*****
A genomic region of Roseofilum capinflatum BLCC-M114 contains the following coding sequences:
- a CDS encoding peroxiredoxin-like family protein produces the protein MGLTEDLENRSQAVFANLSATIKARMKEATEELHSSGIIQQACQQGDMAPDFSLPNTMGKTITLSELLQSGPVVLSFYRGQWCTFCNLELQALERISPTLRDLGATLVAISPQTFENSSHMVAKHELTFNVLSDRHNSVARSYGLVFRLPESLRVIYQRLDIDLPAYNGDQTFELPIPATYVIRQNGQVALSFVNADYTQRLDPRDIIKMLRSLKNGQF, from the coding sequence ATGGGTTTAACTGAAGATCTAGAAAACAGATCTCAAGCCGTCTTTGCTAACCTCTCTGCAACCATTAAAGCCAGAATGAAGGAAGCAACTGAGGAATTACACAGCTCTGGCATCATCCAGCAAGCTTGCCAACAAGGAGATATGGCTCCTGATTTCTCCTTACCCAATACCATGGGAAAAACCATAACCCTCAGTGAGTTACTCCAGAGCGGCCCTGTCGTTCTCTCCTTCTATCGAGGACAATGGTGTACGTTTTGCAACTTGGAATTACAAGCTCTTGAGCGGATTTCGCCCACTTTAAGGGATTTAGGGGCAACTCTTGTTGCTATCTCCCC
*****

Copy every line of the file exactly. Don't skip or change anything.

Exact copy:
A genomic region of Roseofilum capinflatum BLCC-M114 contains the following coding sequences:
- a CDS encoding peroxiredoxin-like family protein produces the protein MGLTEDLENRSQAVFANLSATIKARMKEATEELHSSGIIQQACQQGDMAPDFSLPNTMGKTITLSELLQSGPVVLSFYRGQWCTFCNLELQALERISPTLRDLGATLVAISPQTFENSSHMVAKHELTFNVLSDRHNSVARSYGLVFRLPESLRVIYQRLDIDLPAYNGDQTFELPIPATYVIRQNGQVALSFVNADYTQRLDPRDIIKMLRSLKNGQF, from the coding sequence ATGGGTTTAACTGAAGATCTAGAAAACAGATCTCAAGCCGTCTTTGCTAACCTCTCTGCAACCATTAAAGCCAGAATGAAGGAAGCAACTGAGGAATTACACAGCTCTGGCATCATCCAGCAAGCTTGCCAACAAGGAGATATGGCTCCTGATTTCTCCTTACCCAATACCATGGGAAAAACCATAACCCTCAGTGAGTTACTCCAGAGCGGCCCTGTCGTTCTCTCCTTCTATCGAGGACAATGGTGTACGTTTTGCAACTTGGAATTACAAGCTCTTGAGCGGATTTCGCCCACTTTAAGGGATTTAGGGGCAACTCTTGTTGCTATCTCCCC